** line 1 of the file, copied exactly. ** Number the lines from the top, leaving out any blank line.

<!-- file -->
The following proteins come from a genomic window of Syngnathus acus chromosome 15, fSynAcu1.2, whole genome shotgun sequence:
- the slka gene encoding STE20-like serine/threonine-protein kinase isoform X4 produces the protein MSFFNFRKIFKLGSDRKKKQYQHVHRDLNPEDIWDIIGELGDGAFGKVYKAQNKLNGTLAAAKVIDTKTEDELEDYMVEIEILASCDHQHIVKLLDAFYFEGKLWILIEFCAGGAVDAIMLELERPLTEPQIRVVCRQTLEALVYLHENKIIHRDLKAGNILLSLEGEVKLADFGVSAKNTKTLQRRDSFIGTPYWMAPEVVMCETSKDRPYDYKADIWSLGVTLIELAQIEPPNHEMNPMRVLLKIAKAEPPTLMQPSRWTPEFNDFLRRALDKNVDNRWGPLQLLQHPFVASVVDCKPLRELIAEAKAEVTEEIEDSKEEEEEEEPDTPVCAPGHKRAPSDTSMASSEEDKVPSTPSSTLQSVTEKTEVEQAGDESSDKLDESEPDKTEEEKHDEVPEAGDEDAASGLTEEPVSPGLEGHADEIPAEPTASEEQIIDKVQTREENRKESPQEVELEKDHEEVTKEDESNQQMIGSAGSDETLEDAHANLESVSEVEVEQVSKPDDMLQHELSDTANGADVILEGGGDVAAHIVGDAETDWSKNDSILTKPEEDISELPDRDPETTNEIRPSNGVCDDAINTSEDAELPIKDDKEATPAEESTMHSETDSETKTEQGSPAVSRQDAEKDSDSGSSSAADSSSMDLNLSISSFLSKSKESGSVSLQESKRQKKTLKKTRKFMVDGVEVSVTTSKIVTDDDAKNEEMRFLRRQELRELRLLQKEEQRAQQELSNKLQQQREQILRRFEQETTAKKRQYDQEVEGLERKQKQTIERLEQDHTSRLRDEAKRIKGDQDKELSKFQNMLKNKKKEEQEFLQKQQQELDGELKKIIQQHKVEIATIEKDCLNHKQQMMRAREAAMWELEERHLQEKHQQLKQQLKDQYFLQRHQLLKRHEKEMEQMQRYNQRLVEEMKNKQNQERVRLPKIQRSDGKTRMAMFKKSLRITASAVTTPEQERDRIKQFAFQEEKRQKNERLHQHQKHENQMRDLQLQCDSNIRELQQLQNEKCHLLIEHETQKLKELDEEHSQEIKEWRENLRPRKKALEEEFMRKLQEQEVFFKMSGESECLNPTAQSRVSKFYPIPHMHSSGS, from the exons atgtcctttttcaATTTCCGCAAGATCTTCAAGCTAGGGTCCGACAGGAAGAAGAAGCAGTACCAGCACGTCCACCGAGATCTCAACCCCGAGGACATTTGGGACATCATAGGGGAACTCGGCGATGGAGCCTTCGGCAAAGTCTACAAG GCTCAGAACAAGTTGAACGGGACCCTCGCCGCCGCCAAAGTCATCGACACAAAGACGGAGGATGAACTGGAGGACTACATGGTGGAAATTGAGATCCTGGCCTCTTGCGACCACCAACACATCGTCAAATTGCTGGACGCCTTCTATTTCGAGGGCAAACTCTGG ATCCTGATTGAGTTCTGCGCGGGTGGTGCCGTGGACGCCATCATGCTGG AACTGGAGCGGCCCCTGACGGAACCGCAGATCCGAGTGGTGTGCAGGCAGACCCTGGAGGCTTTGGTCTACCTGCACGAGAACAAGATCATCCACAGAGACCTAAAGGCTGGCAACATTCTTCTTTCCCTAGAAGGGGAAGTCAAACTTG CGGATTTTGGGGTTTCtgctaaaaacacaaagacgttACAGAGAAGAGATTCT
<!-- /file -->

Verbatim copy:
The following proteins come from a genomic window of Syngnathus acus chromosome 15, fSynAcu1.2, whole genome shotgun sequence: